GEORGETOWN — The City of Georgetown has been awarded one-million dollars by the Bloomberg Philanthropies U.S. Mayors Challenge.

The City joins a list of eight other cities including Denver, CO, Durham, NC, Fort Collins, CO, Huntington, WV, Los Angeles, CA, New Rochelle, NY, Philadelphia, PA, and South Bend, IN.

Georgetown competed in the yearlong contest that gave city leaders a chance to think outside of the box when coming up with ways to confront tough problems faced by cities including homelessness, the opioid crisis, mobility, climate change, and economic opportunity.

The City's victory came from their innovative approach to developing a "virtual power plant."

"For a million dollars, we can add seven to nine batteries on the ground and outfit 10 to 23 homes with solar panels," said Jackson Daly, assistant to the city manager.

The City said it is looking to lease rooftop space on residential and commercial properties to install solar panels that will generate enough energy to offset the need to purchase power from outside sources.

"You are monetizing something that's just sitting there," Daly explained. "You would get $10 to $20 per month for leasing your rooftop, or you would get backup power in cases of emergency or when the power goes out."

The City currently has data on every rooftop in Georgetown. The plan is to contact customers who lease out their rooftops for solar panels by the middle of the year in 2019.

“Last year, the Georgetown City Council adopted a new vision statement: Georgetown: A caring community honoring our past and innovating for the future. Like all cities, we know in this radically changing world we need to be agile and innovative to remain sustainable, competitive, and resilient,” Georgetown Mayor Dale Ross said. “Bloomberg’s iterative approach helped us engage with the public in a way that dramatically improved our idea. With Bloomberg’s support, we’ve developed a model with greater community support and better financial viability. We look forward to making the ‘virtual power plant’ a reality.”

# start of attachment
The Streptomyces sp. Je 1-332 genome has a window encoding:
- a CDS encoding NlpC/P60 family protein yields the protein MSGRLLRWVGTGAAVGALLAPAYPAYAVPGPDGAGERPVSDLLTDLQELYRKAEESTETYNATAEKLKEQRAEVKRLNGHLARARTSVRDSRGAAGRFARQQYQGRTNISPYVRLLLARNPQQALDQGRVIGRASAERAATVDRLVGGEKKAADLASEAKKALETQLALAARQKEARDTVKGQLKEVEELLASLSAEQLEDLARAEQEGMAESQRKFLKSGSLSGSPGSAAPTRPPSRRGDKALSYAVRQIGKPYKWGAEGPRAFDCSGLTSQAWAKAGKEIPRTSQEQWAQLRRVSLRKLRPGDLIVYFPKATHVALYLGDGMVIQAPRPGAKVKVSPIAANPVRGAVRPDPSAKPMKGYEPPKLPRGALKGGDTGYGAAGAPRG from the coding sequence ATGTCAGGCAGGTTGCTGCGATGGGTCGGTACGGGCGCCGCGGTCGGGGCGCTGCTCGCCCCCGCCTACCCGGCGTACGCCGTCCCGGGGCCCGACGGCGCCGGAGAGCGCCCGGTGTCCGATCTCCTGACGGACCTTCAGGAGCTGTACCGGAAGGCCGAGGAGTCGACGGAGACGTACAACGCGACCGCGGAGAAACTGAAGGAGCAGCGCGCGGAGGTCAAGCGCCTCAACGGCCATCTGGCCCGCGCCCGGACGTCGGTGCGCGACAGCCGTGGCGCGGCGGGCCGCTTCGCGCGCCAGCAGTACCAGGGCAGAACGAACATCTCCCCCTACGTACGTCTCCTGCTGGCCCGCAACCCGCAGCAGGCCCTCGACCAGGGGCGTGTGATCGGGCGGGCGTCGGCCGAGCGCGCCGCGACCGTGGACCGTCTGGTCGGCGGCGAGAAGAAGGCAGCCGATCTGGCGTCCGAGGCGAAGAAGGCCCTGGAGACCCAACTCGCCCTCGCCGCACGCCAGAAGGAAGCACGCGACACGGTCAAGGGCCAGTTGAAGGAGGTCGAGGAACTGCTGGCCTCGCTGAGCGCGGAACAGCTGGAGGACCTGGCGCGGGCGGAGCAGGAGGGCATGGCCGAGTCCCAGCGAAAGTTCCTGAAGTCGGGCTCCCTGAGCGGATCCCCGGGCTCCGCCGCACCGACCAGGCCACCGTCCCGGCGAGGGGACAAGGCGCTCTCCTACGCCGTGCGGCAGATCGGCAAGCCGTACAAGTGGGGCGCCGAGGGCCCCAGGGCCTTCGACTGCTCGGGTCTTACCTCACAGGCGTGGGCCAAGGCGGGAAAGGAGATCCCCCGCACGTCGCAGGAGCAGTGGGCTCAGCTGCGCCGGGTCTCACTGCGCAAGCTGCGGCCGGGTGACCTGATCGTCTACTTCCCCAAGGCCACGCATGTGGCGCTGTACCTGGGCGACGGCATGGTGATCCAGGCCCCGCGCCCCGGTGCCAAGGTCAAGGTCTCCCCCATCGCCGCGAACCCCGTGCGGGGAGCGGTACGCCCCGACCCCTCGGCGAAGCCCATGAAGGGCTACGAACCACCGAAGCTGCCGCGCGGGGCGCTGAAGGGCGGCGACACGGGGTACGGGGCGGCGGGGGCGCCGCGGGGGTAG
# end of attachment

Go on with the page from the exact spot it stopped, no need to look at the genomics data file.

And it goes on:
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The City stated they are the first and largest city in Texas to get 100 percent of its purchased power from renewable sources, but there are cost uncertainties and reliability concerns when transporting this energy over long distances. The City said this plan will help steady some of those uncertainties.

Before winning the one-million dollars, Georgetown went through a six-month period where they were able to test and build their idea.

“The process the City has undergone to test this idea is counterintuitive to how we typically work. Bloomberg’s iterative approach allowed us to present a rough outline of an idea and solicit public feedback that dramatically shifted the concept,” said Daly. “This pivot helped us structure a new concept that had greater community support and better financial viability. Already the City is using the “test and learn” method in other programs like our ridesharing pilot and the update of our comprehensive plan.”